I have an earlier (albeit terrible) post about meaning and determinism with regard to Derk Pereboom’s book “Living Without Free Will” which I would like to return to and fix one of these days.

      Out of curiousity, why do you hate existentialism so much?

      • October 13, 2011 at 11:49 PM

        Please do not take my comments as combative or personally insulting. If you find merit in existentialism, as you ostensibly do, then let a thousand flowers bloom. I am merely (hopefully adequately) expressing my distaste for existentialism.

  2. October 13, 2011 at 11:44 PM

    Re: ‘Surely you have felt the same pang, that hunger for meaning amidst the collision of atoms?’

    In all honesty, I have never felt any such thing. In fact, I have never understood what ‘meaning’ could ever amount to- in this context, at least. Even now I haven’t a clue what an answer to the question ‘What is the meaning of my own existence?’ could possibly look like. To me, it is a meaningless question.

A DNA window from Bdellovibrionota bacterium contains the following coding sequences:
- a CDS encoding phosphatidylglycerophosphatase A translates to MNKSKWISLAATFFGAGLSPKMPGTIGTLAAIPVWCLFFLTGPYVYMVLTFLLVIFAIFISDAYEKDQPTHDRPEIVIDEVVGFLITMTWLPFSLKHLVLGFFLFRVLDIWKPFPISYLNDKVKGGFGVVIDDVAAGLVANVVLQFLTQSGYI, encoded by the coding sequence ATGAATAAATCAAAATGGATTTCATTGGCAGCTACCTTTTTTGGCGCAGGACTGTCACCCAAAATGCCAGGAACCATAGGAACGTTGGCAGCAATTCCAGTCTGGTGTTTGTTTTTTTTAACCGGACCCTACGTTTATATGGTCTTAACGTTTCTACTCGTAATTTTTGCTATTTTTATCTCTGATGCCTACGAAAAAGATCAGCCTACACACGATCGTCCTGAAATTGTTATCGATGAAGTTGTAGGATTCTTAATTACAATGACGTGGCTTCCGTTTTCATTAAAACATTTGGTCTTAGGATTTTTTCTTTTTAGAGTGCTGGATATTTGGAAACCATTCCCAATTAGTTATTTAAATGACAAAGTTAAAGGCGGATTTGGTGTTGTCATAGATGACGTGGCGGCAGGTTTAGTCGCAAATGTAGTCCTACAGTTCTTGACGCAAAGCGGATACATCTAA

My misgivings with existentialism are threefold. First, I fail to see the impetus for the entire program (if we can identify an ‘existentialist’ program) of existentialism. Second, too many so-called existentialists seemed to me to be little more than cafe intellectuals who offered superficial and intellectually irresponsible lip service to defunct ideologies (I have in mind here Kierkegaard’s Christianity, Sartre and de Beauvoir’s love affair with Marxism, and Heidegger’s commitment to National Socialism). Third, so-called existentialists (with- at times, at least- Nietzsche) seem to me to be given to purposeful obfuscation; it is as if they wrote as if they were trying to hide the fact that they had nothing of any importance to say (Camus and Paul Tillich seem good examples of this phenomenon, though really no more so than Sartre and de Beauvoir).

    • October 15, 2011 at 6:50 PM

      No offense taken at all! I, too, see several shortcomings in the existentialist movement, some outlined in the post, others not.